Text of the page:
6.8/10
1,900
42 user 38 critic

Artemisia (1997)

Artemisia Gentileschi (1593-1653) was one of the first well-known female painters. The movie tells the story of her youth, when she was guided and protected by her father, the painter ... See full summary »

Director:

Agnès Merlet

Writers:

Patrick Amos, Agnès Merlet (screenplay) | 3 more credits »
Reviews

On Disc

at Amazon

Nominated for 1 Golden Globe. Another 1 win & 4 nominations. See more awards »

Photos

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Cast

Cast overview, first billed only:
Michel Serrault ... Orazio Gentileschi
Valentina Cervi ... Artemisia Gentileschi
Predrag 'Miki' Manojlovic ... Agostino Tassi (as Miki Manojlovic)
Luca Zingaretti ... Cosimo Quorli
Emmanuelle Devos ... Costanza
Frédéric Pierrot ... Roberto
Maurice Garrel ... The Judge
Brigitte Catillon Brigitte Catillon ... Tuzia
Yann Trégouët Yann Trégouët ... Fulvio
Jacques Nolot ... The Lawyer
Silvia De Santis Silvia De Santis ... Marisa
Renato Carpentieri ... Nicolo
Dominique Reymond Dominique Reymond ... Tassi's Sister
Liliane Rovère ... The Rich Merchant's Wife
Alain Ollivier Alain Ollivier ... The Duke
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Storyline

Artemisia Gentileschi (1593-1653) was one of the first well-known female painters. The movie tells the story of her youth, when she was guided and protected by her father, the painter Orazio Gentileschi. Her professional curiosity about the male anatomy, forbidden for her eyes, led her to the knowledge of sexual pleasure. But she was also well known because in 1612 she had to appear in a courtroom because her teacher, Agostino Tassi, was suspected of raping her. She tried to protect him, but was put in the thumb screws... Written by kipjohn <saskia@virtualbears.com>

Plot Summary | Add Synopsis

Taglines:

The untold true story of an extraordinary woman. See more »


Motion Picture Rating (MPAA)

Rated R on appeal for strong, graphic sexuality and nudity | See all certifications »

Parents Guide:

View content advisory »
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Details

Country:

France | Italy | Germany

Language:

French

Release Date:

8 May 1998 (USA) See more »

Also Known As:

Artemisia See more »

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Box Office

Opening Weekend:

DEM 31,319 (Germany), 1 June 1998, Limited Release

Opening Weekend USA:

$79,725, 8 May 1998

Gross USA:

$377,512, 7 June 1998
See more on IMDbPro »

Company Credits

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Technical Specs

Runtime:

Sound Mix:

Dolby Digital

Color:

Color

Aspect Ratio:

1.85 : 1
See full technical specs »
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Did You Know?

Trivia

The movie is a biography of the painter Artemisia Gentileschi, but many major details of her life were changed, leading to widespread criticism. In the movie, the relationship between Artemisia and Agostino is portrayed as a beautiful love affair, and the reason Artemisia is is tortured is because she refuses to testify that he raped her. In reality, Agostino really did rape Artemisia (and other women), and the reason she was tortured was because she did testify in court that he had raped her. See more »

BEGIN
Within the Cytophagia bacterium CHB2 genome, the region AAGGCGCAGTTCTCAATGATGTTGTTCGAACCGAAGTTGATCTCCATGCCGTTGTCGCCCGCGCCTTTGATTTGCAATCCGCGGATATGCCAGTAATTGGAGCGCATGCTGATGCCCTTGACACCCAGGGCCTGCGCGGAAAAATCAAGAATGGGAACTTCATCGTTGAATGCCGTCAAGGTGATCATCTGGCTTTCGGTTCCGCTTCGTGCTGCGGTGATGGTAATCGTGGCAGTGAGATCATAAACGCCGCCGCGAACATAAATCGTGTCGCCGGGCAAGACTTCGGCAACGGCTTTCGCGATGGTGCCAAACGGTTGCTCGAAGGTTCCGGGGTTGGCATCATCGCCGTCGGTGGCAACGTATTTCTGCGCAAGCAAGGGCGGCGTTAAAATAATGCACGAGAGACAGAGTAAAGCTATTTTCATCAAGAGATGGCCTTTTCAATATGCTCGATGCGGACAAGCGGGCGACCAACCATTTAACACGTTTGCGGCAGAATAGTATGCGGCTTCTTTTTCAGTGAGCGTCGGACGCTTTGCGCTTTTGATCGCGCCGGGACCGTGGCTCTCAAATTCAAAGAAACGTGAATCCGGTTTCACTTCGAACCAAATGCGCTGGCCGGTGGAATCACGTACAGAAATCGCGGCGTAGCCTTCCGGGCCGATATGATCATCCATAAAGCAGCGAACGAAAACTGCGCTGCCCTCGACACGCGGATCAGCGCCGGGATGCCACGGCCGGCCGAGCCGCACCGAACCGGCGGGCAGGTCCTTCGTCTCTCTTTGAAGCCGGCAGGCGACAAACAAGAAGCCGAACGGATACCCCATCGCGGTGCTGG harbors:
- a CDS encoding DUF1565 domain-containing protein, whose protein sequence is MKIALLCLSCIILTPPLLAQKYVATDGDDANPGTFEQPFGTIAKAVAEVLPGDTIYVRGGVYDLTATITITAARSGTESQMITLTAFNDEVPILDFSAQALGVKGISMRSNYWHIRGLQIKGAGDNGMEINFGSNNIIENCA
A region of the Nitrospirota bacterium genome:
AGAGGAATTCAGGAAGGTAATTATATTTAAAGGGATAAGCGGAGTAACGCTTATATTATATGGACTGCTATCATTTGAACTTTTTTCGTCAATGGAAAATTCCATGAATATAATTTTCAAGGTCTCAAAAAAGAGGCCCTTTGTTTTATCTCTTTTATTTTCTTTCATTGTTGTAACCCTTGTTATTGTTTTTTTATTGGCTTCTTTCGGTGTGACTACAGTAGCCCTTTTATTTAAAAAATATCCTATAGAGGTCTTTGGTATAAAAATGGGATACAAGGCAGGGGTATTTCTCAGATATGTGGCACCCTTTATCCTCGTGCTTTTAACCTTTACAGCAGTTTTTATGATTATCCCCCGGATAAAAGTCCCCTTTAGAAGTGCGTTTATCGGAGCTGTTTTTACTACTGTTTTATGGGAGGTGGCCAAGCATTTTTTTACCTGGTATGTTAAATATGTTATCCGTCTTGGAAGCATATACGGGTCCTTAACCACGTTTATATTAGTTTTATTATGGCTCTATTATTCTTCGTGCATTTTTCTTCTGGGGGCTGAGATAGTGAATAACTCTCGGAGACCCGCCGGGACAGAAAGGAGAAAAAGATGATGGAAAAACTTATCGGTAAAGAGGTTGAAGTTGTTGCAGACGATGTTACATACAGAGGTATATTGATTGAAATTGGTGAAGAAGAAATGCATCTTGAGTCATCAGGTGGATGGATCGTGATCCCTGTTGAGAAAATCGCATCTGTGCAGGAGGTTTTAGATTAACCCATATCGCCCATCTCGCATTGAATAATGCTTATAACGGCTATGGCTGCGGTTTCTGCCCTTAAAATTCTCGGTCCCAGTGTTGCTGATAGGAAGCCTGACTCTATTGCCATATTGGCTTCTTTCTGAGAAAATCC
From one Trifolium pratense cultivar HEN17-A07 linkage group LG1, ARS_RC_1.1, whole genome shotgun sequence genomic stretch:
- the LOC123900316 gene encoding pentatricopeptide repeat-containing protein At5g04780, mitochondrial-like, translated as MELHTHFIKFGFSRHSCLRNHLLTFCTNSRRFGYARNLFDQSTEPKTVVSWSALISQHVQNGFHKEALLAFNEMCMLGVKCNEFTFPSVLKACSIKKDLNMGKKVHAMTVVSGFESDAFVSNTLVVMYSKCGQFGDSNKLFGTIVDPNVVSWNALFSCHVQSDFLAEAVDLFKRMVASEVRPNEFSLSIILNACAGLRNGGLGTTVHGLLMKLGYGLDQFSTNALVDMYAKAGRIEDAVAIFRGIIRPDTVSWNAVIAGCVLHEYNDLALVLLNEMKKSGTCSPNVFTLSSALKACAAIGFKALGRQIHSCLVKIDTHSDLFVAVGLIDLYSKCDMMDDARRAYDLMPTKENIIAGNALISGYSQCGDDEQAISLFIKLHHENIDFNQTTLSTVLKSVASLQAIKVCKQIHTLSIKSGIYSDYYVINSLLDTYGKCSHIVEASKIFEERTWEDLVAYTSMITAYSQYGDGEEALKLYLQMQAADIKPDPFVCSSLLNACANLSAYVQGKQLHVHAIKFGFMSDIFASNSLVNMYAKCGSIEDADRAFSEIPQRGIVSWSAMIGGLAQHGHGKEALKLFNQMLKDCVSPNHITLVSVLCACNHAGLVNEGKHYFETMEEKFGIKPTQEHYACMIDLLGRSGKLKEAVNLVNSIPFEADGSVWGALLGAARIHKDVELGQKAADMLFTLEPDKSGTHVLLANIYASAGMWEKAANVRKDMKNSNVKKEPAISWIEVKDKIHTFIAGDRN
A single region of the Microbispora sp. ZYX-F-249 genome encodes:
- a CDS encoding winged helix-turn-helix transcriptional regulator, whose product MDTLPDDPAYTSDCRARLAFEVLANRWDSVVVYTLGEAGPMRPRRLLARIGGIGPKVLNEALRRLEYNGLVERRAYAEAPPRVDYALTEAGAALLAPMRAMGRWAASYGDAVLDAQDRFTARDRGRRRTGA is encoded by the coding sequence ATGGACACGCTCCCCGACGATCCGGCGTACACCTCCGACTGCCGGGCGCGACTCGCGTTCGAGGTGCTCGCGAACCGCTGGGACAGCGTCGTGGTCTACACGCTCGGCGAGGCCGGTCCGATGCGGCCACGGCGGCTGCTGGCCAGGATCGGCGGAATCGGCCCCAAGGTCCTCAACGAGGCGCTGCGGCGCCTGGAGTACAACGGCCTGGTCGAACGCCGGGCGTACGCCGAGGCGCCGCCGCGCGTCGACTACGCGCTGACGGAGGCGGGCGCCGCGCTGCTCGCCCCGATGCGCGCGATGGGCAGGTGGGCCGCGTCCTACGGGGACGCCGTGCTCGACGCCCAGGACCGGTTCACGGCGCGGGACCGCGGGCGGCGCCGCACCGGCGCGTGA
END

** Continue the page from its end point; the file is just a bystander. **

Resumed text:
Goofs

Near the end of the movie, when Artemisia breaks down her outdoor studio, her hands have healed, so the bandages are gone. But then, when she goes to Tassi's house and in all scenes thereafter, the bandages are still there and bleeding. See more »

Quotes

Orazio Gentileschi: You're always painting saints by day and sinning by night.
See more »

Alternate Versions

Italian version removed some sexually-explicit shots in order to attain the equivalent of a G-rating. See more »

Connections

Spoofed in Artemesia (2000) See more »

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User Reviews

A Review
12 September 2001 | by scpearseSee all my reviews

I have seen the film and was very disappointed in the amount of historical inaccuracies of it. Although the cinematography and actors were impressive, events that occurred in Artemisia's life were completely distorted. Besides her age, which may seem trivial, the events surrounding her relationship with Tassi and the rape charges was not fully investigated. Records of the 7-month trial are available and should have been conferred with for the film! Technical advisors (such as historians and art historians) should have been sought out for consultation on the films accuracy's and inaccuracies! To tell the story of probably the first European acclaimed female artist in the Early Modern Period should have been taken more seriously! It is sad that to tell an significant part of history seems less important than the gross income and popularity it will achieve today.


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